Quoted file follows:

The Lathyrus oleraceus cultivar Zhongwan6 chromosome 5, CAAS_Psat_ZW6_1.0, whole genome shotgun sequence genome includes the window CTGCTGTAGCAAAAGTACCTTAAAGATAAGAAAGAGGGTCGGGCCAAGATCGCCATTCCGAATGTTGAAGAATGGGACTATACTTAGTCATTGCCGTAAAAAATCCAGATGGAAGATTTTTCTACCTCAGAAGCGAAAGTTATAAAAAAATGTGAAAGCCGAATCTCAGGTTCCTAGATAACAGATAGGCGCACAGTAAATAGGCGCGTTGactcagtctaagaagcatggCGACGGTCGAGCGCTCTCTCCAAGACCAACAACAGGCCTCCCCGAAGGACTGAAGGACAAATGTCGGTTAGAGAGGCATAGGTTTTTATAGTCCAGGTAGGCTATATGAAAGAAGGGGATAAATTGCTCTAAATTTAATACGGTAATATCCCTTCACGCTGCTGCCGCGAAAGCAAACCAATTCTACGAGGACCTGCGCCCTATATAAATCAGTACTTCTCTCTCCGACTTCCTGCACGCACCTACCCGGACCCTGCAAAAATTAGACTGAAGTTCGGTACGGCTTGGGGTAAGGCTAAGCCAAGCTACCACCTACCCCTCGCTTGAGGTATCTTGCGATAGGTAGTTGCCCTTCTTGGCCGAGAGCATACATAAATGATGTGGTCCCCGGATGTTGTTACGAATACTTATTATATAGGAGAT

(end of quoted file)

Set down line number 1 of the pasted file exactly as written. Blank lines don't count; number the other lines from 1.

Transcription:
The Lathyrus oleraceus cultivar Zhongwan6 chromosome 5, CAAS_Psat_ZW6_1.0, whole genome shotgun sequence genome includes the window CTGCTGTAGCAAAAGTACCTTAAAGATAAGAAAGAGGGTCGGGCCAAGATCGCCATTCCGAATGTTGAAGAATGGGACTATACTTAGTCATTGCCGTAAAAAATCCAGATGGAAGATTTTTCTACCTCAGAAGCGAAAGTTATAAAAAAATGTGAAAGCCGAATCTCAGGTTCCTAGATAACAGATAGGCGCACAGTAAATAGGCGCGTTGactcagtctaagaagcatggCGACGGTCGAGCGCTCTCTCCAAGACCAACAACAGGCCTCCCCGAAGGACTGAAGGACAAATGTCGGTTAGAGAGGCATAGGTTTTTATAGTCCAGGTAGGCTATATGAAAGAAGGGGATAAATTGCTCTAAATTTAATACGGTAATATCCCTTCACGCTGCTGCCGCGAAAGCAAACCAATTCTACGAGGACCTGCGCCCTATATAAATCAGTACTTCTCTCTCCGACTTCCTGCACGCACCTACCCGGACCCTGCAAAAATTAGACTGAAGTTCGGTACGGCTTGGGGTAAGGCTAAGCCAAGCTACCACCTACCCCTCGCTTGAGGTATCTTGCGATAGGTAGTTGCCCTTCTTGGCCGAGAGCATACATAAATGATGTGGTCCCCGGATGTTGTTACGAATACTTATTATATAGGAGAT